After reading the article on how architects are helping to build refugee partition systems in Poland for Ukrainian refugees, I decided that Saltus Poles could support the initiative and help improve the design significantly.
The partition system currently being deployed in Poland refugee centers were designed by Tokyo-based architect and Pritzker Prize laureate Shigeru Ban. The current construction technique is simple, according to Hubert Trammer, a professor of architecture and engineering at Poland’s Lublin University of Technology and one of the leaders of the Voluntary Architects Network’s efforts in Poland. The partition system is assembled using a sturdy paperboard material made from recycled paper pulp. Support columns roughly four inches in diameter are connected to narrower two-inch tubes used as crossbeams.
Textile curtains suspended from this framework can divvy up large spaces providing privacy and dignity for refugee families and orderliness for shelter administrators.
Yet deploying this partition system has been tricky in Poland. After a fire chief raised safety concerns, the architects must now test and certify the paper tubes for fire resistance so they can be authorized for use under local regulations, Trammer says. The fabric partitions also need to meet the same safety standards for curtains hanging in a public space such as a museum or theater.
In Wrocław, local fire authorities asked volunteers to dismantle about 50 units and threatened to shut down the installation, but later relented.
This is where the Saltus fireproof composite pole will make a huge difference. The Saltus composite pole was designed to withstand any fire due to the materials of construction. And best of all – it was designed to be lightweight due to its composite construction and the current method of assembly does not need to change. The Saltus composite pole was designed to be low cost to be able to compete with the price of wood, therefore it would not add unnecessary cost to construction of the partition system. Saltus Poles recommends using the 78mm diameter Saltus pole as support columns and the 43mm diameter Saltus pole as crossbeams.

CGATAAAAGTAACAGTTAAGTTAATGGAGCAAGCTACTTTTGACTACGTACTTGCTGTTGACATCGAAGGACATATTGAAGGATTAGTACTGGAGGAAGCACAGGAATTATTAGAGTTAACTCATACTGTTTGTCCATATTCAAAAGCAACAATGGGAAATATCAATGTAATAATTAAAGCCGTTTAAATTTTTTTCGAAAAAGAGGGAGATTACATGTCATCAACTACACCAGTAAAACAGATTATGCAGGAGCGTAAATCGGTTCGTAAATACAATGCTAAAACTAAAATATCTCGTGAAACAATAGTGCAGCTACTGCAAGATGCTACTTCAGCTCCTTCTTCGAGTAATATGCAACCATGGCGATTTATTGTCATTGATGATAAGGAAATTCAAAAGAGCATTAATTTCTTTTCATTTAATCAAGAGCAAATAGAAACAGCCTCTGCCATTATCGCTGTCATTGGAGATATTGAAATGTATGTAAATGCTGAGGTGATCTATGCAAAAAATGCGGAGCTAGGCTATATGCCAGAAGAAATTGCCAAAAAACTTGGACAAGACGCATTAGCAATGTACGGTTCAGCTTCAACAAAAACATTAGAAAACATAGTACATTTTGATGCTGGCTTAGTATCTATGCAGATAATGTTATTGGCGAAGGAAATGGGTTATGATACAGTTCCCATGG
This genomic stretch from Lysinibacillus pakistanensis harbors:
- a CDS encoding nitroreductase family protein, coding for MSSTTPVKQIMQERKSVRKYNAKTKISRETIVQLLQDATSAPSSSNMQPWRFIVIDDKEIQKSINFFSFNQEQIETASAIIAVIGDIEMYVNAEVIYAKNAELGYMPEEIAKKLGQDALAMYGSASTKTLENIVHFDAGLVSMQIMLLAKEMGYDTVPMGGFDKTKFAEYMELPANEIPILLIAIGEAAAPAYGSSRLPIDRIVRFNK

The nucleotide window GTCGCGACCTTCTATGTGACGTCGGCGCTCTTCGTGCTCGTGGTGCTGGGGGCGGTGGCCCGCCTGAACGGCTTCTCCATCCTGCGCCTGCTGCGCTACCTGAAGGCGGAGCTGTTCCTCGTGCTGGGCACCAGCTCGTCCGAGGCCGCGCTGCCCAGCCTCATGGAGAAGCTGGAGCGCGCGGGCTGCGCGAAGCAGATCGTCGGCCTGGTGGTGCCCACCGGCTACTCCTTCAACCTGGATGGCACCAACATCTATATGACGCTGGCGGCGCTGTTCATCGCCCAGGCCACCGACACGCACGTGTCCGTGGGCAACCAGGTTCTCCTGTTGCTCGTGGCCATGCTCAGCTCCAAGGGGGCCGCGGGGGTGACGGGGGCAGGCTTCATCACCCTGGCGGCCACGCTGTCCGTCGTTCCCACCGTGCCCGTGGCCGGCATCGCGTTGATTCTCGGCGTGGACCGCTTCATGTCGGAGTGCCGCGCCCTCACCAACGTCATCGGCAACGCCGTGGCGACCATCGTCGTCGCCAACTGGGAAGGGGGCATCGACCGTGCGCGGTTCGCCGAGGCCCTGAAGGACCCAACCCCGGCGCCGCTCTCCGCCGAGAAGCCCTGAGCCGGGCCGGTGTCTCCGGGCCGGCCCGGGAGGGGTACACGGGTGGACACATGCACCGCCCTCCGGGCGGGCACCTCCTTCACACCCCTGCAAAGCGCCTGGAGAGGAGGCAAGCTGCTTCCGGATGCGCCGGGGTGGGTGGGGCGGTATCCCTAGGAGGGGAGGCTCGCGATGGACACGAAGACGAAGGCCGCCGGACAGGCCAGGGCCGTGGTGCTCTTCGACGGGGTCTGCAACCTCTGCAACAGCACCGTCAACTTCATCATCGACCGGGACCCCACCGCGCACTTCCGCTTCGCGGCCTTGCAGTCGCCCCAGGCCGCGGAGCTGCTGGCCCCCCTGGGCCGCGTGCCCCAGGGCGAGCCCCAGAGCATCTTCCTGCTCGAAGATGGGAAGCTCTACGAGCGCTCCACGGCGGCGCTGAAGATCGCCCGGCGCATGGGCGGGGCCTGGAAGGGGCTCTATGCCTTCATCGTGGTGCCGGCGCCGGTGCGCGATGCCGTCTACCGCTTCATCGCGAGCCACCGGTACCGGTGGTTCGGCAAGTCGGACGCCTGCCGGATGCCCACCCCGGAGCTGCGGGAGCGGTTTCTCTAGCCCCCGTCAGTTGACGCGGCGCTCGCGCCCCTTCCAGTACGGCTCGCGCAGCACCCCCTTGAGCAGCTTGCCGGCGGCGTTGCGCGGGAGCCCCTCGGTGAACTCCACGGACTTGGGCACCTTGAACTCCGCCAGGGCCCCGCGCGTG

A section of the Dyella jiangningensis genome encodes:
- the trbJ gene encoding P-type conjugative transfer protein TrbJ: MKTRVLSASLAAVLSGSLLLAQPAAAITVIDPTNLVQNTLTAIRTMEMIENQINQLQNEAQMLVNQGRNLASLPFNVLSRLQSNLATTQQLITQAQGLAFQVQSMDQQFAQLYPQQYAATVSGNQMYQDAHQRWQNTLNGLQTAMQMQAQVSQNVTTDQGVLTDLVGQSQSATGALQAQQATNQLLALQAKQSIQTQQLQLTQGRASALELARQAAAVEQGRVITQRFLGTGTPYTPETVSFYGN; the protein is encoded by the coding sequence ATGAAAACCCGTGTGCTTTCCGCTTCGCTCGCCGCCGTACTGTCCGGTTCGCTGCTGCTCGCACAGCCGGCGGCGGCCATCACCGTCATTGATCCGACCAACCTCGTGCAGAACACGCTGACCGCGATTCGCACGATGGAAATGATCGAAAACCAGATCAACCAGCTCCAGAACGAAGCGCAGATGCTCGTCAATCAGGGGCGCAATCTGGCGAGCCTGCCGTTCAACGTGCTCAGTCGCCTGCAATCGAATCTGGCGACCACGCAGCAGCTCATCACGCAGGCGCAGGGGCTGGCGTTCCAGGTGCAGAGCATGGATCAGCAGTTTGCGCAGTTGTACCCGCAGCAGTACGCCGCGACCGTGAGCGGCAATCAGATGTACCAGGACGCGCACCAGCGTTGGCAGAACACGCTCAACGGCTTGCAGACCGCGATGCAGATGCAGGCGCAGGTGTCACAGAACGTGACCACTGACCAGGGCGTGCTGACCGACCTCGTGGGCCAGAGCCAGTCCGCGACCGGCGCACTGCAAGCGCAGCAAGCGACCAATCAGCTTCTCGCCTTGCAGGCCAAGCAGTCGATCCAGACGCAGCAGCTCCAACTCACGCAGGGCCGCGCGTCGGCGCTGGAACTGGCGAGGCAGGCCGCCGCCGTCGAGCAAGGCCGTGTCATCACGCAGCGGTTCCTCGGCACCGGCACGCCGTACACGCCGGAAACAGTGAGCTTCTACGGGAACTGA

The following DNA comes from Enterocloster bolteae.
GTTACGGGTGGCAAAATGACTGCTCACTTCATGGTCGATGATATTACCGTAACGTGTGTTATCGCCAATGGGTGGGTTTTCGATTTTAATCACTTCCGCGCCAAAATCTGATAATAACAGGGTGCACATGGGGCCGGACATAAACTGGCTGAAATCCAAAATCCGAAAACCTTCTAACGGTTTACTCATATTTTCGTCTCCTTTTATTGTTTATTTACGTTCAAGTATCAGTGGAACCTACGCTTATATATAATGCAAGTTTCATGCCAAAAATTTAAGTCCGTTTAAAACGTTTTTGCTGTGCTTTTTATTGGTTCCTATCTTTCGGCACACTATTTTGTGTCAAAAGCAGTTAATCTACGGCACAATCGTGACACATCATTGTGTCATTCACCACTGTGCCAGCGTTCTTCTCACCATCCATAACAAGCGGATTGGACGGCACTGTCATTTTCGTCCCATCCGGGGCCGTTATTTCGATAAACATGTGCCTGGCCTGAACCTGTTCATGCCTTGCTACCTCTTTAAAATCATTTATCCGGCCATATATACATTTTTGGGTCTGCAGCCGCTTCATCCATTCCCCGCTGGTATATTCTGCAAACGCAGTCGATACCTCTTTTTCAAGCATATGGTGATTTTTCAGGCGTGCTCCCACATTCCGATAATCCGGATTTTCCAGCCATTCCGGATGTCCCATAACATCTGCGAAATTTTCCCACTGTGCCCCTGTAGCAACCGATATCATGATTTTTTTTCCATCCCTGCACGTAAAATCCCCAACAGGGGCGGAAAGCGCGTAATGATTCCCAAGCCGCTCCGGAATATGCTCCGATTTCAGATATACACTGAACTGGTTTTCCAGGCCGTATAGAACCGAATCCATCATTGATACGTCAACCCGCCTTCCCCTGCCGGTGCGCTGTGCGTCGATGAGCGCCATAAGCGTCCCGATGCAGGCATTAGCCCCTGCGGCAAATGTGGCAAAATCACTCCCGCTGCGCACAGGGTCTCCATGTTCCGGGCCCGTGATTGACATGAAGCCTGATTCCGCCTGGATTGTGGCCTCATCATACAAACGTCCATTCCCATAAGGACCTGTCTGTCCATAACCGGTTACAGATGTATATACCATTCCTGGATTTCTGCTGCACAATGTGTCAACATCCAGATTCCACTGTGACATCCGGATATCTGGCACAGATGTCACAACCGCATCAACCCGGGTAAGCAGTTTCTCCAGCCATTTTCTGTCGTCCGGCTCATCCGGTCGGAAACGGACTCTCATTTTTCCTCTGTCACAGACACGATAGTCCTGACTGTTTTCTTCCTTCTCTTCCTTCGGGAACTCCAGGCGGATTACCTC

Saltus Poles is also working on a fireproof recyclable plastic sheet that will be easier to suspend from the framework and will not add to a fire risk. As an alternative, Saltus Poles also developed an insulated composite panel used in the construction of modular homes called Saltus Pods. These panels are lightweight and can install very quickly and will not add to a fire risk.
The Saltus Poles fireproof partition system design is currently being shared with the UN Refugee Agency in Poland as well as the high-level roundtable members of the New European Bauhaus. Logistics is typically the chief obstacle for this humanitarian mission. In that regard, the projects in Poland had help from the New European Bauhaus, an initiative launched by European Commission President Ursula von der Leyen in 2020.
Saltus Poles is patented internationally and was developed in South Africa. It was originally designed for use in gold and platinum mines for mine roof support and then further optimised for application in farming. Saltus Poles are now widely used as vineyard support poles and fruit shade net structures.
Please visit www.saltuspoles.com for more information on the poles and send us an email if you would like to support us in this humanitarian mission.